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Active Living by Design

‘Active Living by Design, not Privilege’ simply means designing regions, towns and neighborhoods to promote physical activity for all residents, regardless of means or ability. Homes and businesses are built close to existing retail centers, restaurants, and community services such as a post office or library, creating a ‘complete neighborhood’. Neighborhoods are connected to retail centers with safe and accessible streets, bike lanes, sidewalks, multi-use paths, and/or trails that form a complete transportation network. Active living communities also provide plenty of affordable places for recreation and social interaction, including parks, plazas, community centers, and trails.

The way active living communities are designed is context-dependent, meaning that a more ‘urban community’ - such as Eureka - may have different design elements than a ‘non-metropolitan community’ such as Loleta, Hoopa, or Willow Creek. Urban areas may have multiple retail centers that are easily accessible by sidewalks and bike lanes; non-metropolitan areas may have businesses and retail clustered in one central location that is accessible by a multi-use trail, or that encourages physical activity because the design allows residents to park their car once and walk to other nearby destinations.

Take a look below to see some of the local, innovative design elements that encourage physical activity in Humboldt County neighborhoods and communities.

Design Concept: COMPLETE NEIGHBORHOOD

Community Spotlight: Henderson Center, Eureka

“Henderson Center” in Eureka is connected to nearby neighborhoods by walking, biking, or by taking one of four Eureka City bus lines that stop at Harris and F Street. In addition, those who drive to the area can park once and walk to access the numerous goods and services available.

Design Concept: Creating a Pedestrian Destination

Community Spotlight: Town Square, Garberville

Pedestrian destinations provide incentives for residents and visitors to choose walking and cycling over other transportation options.  The Garberville Town Square project, located at the corner of Church and Locust Streets one block off of Main Street (map), grew out of a recognized need for a shared civic space for activities, festivals, and the Southern Humboldt farmer’s market.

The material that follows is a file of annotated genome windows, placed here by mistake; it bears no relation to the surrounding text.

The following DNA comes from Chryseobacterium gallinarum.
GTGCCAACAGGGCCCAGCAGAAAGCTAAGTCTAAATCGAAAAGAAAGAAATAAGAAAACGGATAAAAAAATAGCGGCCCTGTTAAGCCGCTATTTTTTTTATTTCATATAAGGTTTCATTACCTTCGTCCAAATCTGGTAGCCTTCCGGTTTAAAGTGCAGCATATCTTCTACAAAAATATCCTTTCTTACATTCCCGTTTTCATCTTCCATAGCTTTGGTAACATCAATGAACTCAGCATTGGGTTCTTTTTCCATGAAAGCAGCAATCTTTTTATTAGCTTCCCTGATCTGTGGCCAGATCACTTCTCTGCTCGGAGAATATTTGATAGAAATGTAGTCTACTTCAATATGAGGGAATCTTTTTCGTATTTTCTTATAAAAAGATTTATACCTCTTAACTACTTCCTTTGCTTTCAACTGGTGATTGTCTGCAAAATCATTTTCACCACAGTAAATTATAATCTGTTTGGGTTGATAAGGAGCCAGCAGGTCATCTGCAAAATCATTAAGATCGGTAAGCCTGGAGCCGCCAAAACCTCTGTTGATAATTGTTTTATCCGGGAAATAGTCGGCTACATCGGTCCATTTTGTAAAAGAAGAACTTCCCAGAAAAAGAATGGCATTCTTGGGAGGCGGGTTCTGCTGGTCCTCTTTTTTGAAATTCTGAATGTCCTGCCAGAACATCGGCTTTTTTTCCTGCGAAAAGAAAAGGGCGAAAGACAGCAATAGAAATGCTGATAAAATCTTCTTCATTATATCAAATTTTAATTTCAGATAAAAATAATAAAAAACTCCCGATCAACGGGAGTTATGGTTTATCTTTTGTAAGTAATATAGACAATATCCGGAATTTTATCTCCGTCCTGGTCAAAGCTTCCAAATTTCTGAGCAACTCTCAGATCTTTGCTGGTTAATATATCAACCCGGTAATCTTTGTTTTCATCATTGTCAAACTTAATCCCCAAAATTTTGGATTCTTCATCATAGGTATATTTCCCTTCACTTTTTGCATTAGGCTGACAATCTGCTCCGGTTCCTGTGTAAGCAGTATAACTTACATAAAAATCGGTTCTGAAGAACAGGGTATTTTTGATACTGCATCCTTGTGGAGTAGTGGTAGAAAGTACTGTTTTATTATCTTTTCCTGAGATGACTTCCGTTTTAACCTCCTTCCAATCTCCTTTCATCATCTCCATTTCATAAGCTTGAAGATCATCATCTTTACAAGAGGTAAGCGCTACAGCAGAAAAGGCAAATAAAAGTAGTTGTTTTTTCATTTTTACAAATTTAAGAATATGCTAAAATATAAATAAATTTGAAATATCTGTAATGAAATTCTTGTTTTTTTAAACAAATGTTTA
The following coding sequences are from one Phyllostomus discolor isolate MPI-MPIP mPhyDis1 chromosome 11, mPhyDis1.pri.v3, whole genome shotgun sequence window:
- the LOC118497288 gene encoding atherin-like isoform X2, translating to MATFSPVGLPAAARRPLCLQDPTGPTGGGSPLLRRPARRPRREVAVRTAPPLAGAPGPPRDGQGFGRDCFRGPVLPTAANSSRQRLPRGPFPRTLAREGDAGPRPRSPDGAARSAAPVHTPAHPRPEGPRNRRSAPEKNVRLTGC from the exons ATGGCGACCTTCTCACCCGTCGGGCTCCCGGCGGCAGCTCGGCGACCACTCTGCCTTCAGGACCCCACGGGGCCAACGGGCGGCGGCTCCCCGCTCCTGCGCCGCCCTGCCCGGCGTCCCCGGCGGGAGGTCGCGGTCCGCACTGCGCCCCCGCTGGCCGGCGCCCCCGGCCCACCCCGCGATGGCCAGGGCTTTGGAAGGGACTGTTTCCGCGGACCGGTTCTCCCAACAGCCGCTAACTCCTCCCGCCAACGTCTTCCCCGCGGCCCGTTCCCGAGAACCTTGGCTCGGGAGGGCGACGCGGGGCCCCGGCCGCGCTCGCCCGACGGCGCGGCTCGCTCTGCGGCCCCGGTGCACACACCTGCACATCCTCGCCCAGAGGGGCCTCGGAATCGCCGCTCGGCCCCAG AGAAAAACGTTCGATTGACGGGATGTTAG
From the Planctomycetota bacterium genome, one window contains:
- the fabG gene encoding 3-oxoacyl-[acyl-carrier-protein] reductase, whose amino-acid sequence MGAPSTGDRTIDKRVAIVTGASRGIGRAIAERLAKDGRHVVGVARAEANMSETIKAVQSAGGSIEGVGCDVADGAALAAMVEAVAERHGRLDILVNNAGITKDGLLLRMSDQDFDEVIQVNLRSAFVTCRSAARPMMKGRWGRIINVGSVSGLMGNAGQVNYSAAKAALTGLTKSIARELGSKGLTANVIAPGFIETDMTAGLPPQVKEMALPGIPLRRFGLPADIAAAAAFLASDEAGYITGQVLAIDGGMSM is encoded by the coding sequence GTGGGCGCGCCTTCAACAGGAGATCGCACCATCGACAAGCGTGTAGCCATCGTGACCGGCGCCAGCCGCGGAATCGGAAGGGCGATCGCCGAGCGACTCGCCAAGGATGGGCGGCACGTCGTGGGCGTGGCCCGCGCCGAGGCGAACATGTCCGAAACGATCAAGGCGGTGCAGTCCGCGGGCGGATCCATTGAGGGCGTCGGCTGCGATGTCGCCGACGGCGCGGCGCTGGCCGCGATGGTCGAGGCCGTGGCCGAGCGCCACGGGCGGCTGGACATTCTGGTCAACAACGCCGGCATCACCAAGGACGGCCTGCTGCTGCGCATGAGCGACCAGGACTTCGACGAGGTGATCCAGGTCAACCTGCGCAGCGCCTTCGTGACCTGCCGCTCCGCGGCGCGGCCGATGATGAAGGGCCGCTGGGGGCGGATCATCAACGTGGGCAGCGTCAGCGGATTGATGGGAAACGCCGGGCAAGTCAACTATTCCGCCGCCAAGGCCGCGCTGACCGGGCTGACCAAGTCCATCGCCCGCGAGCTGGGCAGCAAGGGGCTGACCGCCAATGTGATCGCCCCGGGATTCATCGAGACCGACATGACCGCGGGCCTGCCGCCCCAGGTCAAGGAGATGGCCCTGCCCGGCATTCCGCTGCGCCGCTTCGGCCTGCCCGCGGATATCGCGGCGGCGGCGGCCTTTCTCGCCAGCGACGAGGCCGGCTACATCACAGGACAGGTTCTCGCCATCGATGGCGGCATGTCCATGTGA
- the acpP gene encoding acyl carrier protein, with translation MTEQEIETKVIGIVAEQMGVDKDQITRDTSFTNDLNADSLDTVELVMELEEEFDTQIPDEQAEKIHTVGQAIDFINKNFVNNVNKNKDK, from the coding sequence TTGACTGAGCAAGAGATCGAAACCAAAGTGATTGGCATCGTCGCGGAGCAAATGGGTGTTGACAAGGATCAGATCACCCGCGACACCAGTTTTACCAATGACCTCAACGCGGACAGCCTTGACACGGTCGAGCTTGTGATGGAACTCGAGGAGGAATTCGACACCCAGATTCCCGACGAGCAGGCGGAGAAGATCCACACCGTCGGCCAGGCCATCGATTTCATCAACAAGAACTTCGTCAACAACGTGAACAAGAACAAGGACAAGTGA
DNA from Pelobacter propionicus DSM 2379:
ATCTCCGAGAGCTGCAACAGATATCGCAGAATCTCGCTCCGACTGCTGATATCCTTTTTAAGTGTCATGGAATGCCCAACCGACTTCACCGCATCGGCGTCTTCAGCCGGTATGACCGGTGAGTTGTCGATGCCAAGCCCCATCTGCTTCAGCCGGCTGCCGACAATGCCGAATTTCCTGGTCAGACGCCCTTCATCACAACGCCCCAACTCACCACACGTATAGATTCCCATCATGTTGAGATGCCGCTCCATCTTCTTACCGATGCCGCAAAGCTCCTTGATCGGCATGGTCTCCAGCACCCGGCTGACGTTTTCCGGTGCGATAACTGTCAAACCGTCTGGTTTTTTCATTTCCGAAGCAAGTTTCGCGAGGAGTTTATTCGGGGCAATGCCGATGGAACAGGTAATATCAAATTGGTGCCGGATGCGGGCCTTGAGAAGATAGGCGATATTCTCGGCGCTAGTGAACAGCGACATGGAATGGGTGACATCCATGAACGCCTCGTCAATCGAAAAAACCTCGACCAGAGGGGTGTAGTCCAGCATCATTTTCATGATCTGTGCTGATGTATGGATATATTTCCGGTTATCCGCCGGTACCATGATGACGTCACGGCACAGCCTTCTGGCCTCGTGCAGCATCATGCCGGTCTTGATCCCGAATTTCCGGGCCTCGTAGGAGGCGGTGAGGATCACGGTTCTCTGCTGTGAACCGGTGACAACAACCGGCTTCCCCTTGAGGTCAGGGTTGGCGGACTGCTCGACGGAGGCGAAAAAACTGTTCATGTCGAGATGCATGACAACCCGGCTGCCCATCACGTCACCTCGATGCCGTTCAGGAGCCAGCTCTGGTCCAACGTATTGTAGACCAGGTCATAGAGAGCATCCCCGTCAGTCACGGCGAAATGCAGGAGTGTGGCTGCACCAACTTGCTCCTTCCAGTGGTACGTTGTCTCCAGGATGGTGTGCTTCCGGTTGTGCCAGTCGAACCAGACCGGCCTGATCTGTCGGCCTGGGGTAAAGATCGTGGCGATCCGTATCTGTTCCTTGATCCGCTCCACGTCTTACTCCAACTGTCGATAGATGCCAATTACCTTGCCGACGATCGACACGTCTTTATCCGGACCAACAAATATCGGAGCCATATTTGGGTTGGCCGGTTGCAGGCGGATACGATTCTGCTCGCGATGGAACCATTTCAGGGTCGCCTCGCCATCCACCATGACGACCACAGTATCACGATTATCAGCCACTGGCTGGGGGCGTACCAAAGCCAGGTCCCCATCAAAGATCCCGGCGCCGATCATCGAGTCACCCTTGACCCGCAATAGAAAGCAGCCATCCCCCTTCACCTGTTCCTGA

Design Concept: Converting a Highway into a Mainstreet

Community Spotlight: Downtown Willow Creek

Many non-metropolitan communities have highways that also serve as main streets.  Traditional highway planning has left little room for aesthetic and livability considerations, instead focusing on moving motorized traffic quickly and efficiently.  The Willow Creek Scenic Highway and Downtown Enhancement (SHADE) Project (map) grew out of the recognition that improvements to the aesthetics and walkability of Willow Creek’s downtown area were essential to the health and vitality of the community.

Design Concept: Multi-Use Trails

Multi-use trails provide non-motorized recreation and commuting options for residents and visitors, and provide safer linkages between communities and neighborhoods than sidewalks and class II/III bike routes that share access with motorized traffic.  The Hammond Coastal Trail provides multi-use trail benefits to the central Humboldt coast communites in Northern California.

Design Concept: Community Planning Promotes Active Living

Community Spotlight: City of Arcata

Best practices in community planning can promote and encourage walking and biking for both recreation and commuting. The planning documents created by local governments spell out the values residents want the city to support through the allocation of staff time, funding, and other resources. The City of Arcata weaves active living into many planning efforts, ensuring that the community’s focus includes physical activity in many projects from multiple angles.